Alert: DOL Fiduciary Rule On Ice

Today, February 3, after many weeks of uncertainty about the fate of the Department of Labor’s fiduciary duty rule, President Trump signed an executive order that eliminates the April 2017 applicability deadline and directs the DOL to review the rule further.  The White House press secretary and members of the White House National Economic Council sharply criticized the DOL as having “exceeded its authority” and calling the fiduciary rule “a solution in search of a problem.”

On television, National Economic Council Director Gary Cohn, formerly with Goldman Sachs, explained that the fiduciary duty rule would limit consumers’ ability to invest their money as they saw fit.  Others, like Senator Elizabeth Warren criticized the executive order, fearing that without the fiduciary duty rule, consumers would be cheated out of their life savings.

What happens next?  In the short term, industry participants may feel some temporary relief as the April 2017 applicability deadline is off the table.  Broker dealers and financial advisors’ relationships with their customers will not change – the suitability rules will stay in place.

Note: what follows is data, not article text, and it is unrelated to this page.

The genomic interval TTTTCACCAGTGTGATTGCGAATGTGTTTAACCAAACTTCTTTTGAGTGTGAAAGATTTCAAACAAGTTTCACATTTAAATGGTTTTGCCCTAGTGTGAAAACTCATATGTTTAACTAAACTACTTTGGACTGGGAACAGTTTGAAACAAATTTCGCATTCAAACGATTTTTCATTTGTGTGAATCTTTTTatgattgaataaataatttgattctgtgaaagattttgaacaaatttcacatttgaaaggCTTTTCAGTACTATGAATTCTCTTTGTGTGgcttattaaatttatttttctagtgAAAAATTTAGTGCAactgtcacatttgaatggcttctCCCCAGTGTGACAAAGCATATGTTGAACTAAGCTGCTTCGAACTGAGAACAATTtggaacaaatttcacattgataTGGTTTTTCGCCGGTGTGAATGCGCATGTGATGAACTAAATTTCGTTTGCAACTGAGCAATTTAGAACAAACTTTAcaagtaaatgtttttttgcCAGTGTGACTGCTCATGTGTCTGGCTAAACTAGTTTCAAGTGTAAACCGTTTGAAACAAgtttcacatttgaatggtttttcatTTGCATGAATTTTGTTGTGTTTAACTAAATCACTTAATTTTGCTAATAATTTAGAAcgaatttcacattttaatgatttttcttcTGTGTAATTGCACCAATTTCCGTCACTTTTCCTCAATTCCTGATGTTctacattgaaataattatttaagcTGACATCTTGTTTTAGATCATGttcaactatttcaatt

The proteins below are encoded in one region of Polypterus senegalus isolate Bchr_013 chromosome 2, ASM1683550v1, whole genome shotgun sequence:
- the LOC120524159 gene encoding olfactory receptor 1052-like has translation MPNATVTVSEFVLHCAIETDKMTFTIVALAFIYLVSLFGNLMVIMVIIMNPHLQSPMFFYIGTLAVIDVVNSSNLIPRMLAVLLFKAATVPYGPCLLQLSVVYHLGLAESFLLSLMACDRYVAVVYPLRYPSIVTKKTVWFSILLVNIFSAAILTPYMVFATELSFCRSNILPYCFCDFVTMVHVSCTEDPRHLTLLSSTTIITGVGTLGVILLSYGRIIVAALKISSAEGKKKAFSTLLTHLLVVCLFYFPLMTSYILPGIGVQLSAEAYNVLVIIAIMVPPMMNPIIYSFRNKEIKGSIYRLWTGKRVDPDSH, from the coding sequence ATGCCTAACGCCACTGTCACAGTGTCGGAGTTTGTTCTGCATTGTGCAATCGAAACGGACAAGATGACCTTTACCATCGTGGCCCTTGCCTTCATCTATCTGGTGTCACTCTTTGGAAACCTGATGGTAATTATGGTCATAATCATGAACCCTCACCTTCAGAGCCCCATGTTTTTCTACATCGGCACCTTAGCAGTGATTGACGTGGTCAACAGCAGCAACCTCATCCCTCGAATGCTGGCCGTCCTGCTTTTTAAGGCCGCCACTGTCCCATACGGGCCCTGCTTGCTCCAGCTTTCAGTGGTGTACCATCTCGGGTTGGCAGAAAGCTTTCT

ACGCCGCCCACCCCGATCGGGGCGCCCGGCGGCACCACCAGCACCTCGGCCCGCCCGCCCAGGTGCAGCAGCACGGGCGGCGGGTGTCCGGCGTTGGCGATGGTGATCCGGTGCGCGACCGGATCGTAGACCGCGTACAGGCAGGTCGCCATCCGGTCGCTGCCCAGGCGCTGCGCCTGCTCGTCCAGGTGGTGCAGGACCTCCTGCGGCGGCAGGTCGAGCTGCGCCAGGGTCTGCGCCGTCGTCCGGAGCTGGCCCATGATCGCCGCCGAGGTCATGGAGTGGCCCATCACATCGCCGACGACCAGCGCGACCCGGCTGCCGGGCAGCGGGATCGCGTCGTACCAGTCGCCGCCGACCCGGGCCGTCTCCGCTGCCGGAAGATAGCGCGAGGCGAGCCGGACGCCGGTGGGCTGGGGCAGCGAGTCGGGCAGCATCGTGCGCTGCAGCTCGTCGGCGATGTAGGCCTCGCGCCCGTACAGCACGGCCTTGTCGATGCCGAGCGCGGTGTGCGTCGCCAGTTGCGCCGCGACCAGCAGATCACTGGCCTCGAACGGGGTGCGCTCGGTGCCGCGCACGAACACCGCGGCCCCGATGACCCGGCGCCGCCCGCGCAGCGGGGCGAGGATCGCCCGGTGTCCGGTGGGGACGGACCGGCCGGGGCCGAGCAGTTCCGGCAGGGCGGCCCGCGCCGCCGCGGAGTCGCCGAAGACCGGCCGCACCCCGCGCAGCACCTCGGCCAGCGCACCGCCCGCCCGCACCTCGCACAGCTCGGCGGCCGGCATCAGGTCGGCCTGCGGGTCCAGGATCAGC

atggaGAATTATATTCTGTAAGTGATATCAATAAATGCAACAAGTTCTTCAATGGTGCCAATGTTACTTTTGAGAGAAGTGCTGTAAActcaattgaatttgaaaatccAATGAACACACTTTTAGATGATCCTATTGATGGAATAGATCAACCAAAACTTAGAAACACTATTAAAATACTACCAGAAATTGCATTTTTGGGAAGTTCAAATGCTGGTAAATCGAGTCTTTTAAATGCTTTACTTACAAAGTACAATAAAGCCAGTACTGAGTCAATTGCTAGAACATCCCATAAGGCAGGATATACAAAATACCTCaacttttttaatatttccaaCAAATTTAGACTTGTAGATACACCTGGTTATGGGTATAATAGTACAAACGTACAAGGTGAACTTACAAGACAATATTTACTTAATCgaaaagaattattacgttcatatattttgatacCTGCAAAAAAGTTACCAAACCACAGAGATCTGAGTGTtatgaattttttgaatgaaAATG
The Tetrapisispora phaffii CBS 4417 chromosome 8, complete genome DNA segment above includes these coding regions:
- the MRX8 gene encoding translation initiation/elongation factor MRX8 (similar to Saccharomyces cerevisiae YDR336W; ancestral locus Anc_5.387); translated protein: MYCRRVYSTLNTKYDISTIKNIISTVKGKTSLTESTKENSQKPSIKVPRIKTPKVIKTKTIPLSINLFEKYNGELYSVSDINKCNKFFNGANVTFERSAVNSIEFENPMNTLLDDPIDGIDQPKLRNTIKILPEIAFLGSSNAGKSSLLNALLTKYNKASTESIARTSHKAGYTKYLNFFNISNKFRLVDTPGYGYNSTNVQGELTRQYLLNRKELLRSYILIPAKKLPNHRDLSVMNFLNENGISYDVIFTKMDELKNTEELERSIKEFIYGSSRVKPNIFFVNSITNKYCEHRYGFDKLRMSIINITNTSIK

But, in the long term, many believe the industry has already turned the corner on fiduciary duties and that the DOL rule will return, perhaps in a different form.  The Securities and Exchange Commission and industry trade associations may propose alternatives to the DOL rule:  something less than a full-fledged fiduciary standard, but something more than FINRA’s current suitability rule requires.

Given the enormous amount of time and money firms have already spent to ramp up for the DOL rule, pushing for a higher, but not quite fiduciary, standard may be an easier pill to swallow.

About Dan Supalla

Dan Supalla is a member of Briggs and Morgan's Financial Markets and Appellate practice groups. He practices principally in the areas of financial services and securities litigation, state and federal appeals, and business and employment litigation.
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